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My Dad has just been diagnosed with HSTCL

Mamma Bear
Posts: 2
Joined: Feb 2015

Hi everyone

I found your page when trying to come to grips with my Dad's diagnosis and understand a bit about this type of lymphoma.

My Dad is 68, and in October 2014 went to hospital after having had some really bad unexplained bruises. One simply appeared before his eyes after shaking a shaving can. He was diagnosed with ITP, and began a course of steroids, then the intragam infusion, and was sent home a couple of weeks later being told to get weekly blood tests and don't do anything too strenuous. Then in mid December 2014 his weekly blood test results showed platelets of 16 and he was hospitalised again. They decided to remove his spleen, which was not in great shape. That didn't fix things, and eventually he was diagnosed with ATLL, which was further refined to be HSTCL. On Jan 21 he suffered a massive bleed on the brain, and a stroke (around about the same time as the bleed) Quite miraculously he defied all the odds and survived pretty much unscathed. He had just started on a course of dexmethasone in preparation for his CHOP chemo, and they believe the anti-inflammatory action of the dex reduced the swelling significantly, and is the main reason he is still with us. :) Dad has had one full course of the CHOP chemo, and Doctors have only given him a 50% chance that it will do enough to give Dad remission. :( Dad was diagnosed with Crohns in 1993, and then started on Imuran in 2002. We know full well that Dad's age is against him, and from what we have read, he sounds like one of the oldest people to be diagnosed with HSTCL. Given everything he has been through with the bleed and stroke in the last few weeks, he's defintely shown what a fighting spirit he has, we very much hope this determination kicks the cancer into remission for a while anyway. But who knows.

Posts: 1098
Joined: Nov 2011

All T-Cell Lymphomas are rare, and most of them aggressive. Of the many varieities of T-Cell Lymphoma, there is only one that responds well to CHOP, and HSTCL is not that one. Quite often, Etoposide is added to make the mix into CHOEP, which tends to be much more effective. Any and all T-Cell Lymphomas need the attention of a T-Cell specialist. Here is a foundation that is dedicated to T-Cell patients: http://tcllfoundation.org/  They maintain a list of acknowledged T-Cell specialist who may be consulted for advice on diagnosis and treatment here: http://tcllfoundation.org/resources/

Where are you located?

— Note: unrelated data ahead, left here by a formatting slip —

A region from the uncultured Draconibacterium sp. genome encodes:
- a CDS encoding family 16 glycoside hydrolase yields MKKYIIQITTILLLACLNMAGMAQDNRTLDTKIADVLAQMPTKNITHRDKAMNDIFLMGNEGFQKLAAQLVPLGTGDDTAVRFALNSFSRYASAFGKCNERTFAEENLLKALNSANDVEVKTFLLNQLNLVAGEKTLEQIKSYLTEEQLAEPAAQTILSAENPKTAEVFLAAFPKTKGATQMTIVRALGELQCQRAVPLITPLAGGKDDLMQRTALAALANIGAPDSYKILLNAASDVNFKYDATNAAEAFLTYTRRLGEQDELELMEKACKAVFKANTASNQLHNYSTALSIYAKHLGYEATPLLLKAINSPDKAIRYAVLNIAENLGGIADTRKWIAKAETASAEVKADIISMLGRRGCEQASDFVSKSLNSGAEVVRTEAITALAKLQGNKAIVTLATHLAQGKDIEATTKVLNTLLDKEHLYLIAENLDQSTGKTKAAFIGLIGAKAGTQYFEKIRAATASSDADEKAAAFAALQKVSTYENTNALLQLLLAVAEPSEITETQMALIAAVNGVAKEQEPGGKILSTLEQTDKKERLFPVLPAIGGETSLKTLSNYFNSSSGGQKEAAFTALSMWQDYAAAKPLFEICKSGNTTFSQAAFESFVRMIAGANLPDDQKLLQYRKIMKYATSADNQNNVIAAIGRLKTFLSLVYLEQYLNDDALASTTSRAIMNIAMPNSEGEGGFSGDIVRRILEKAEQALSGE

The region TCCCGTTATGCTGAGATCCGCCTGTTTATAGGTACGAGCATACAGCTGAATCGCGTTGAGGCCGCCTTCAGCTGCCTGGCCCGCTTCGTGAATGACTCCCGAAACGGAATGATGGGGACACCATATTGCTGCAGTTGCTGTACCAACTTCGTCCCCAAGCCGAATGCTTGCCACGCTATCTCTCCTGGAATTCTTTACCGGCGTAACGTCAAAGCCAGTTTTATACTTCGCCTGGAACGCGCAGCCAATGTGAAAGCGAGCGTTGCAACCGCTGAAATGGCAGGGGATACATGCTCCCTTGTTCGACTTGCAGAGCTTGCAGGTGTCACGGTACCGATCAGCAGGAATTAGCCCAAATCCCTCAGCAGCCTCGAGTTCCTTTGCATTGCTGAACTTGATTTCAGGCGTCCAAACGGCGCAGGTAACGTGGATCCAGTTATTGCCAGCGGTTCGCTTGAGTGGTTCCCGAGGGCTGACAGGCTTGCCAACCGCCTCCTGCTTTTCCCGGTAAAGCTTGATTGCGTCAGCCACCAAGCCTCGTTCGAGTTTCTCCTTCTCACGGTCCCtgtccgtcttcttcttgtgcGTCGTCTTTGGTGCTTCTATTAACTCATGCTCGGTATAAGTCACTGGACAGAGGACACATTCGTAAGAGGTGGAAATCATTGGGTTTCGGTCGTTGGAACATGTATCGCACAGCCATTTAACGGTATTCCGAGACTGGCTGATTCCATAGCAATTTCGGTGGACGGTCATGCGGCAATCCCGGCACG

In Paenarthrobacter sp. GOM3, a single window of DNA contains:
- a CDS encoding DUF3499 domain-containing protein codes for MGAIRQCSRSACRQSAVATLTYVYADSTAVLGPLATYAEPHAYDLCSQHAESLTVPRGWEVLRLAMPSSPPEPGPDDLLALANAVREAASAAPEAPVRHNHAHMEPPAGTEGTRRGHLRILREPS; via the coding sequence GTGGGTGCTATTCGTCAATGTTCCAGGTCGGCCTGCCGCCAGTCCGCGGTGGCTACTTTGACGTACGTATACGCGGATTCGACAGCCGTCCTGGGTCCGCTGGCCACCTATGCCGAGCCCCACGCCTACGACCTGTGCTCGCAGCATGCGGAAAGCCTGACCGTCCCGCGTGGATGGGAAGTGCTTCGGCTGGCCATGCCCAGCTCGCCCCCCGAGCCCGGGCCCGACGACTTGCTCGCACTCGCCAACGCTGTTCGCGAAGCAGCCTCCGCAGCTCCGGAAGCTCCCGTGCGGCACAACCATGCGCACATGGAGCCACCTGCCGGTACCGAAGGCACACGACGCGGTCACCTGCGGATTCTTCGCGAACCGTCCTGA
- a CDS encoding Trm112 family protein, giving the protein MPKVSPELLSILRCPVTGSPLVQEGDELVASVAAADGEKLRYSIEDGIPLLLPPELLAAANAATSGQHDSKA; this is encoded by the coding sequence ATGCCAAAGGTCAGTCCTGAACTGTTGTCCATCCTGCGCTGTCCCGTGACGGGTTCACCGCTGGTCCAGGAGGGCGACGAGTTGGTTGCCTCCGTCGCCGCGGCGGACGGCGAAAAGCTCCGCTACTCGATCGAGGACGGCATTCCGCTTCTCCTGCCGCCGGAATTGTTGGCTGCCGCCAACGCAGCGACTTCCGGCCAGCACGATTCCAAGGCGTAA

Posts: 6
Joined: Oct 2014

Mamma Bear,

I'm sorry to hear about your father. Time is of the essence - if you've done research, then you will see the results are grim. Every day counts. My nephew will be celebrating his 21st birthday next week, and 3-year anniversary of his bone marrow transplant this coming May. He's cancer-free, Crohn's free, and doing amazing.


His MD was Dr. Stephen Horwitz at Memorial Sloan-Kettering Cancer Center (MSKCC) in NYC. He is listed on the link provided in the post below; he has treated the most cases of HSTCL, and had the most success I might add. The head of the Lymphoma Dept. there, Dr. Anas Younes, is also remarkable - he came from MD Anderson and knows his stuff.





I cannot again express the importance of contacting them immediately if your dad wants to fight this. Time is of the essence and at this point in time, bone marrow transplants are the only cure. I will say that some amazing progress has been made in the medical field in regards to immunotherapy with cancer, so it's possible that Dr. Horwitz and team have found even more successful treatments.

If you have any other questions, feel free to email me at danyabushey@hotmail.com.



Mamma Bear
Posts: 2
Joined: Feb 2015

Hi Danya and po18guy

Thanks very much to you both for your comments. We are all based in Australia, but from what I understand my Dad's specialists have been in touch with other specialists across the world, at least, throughout Oz. I believe given my Dad's age, they may not do a bone marrow transplant. I just don't know. I suppose if the chemo does not appear to be working, it might be something they consider. I think too that given my Dad has such low platelet counts, they probably wouldn't add the Etoposide to his chemo mix. His platelets have been as low as 3.

Dad had his second round of chemo a couple of days ago, and so far has coped with it all incredibly well. He saw his specialist a week ago and they seemed to believe that something was doing something positive :) Probably too early to tell if its the chemo or the romiplostim, or both, or something else entirely!

Anyway, we are just so grateful for the time we have with Dad now. After surviving the bleed, everything now is a huge bonus!

Thanks again

Posts: 5
Joined: Nov 2015

hi Mamma Bear,

how's your dad doing?


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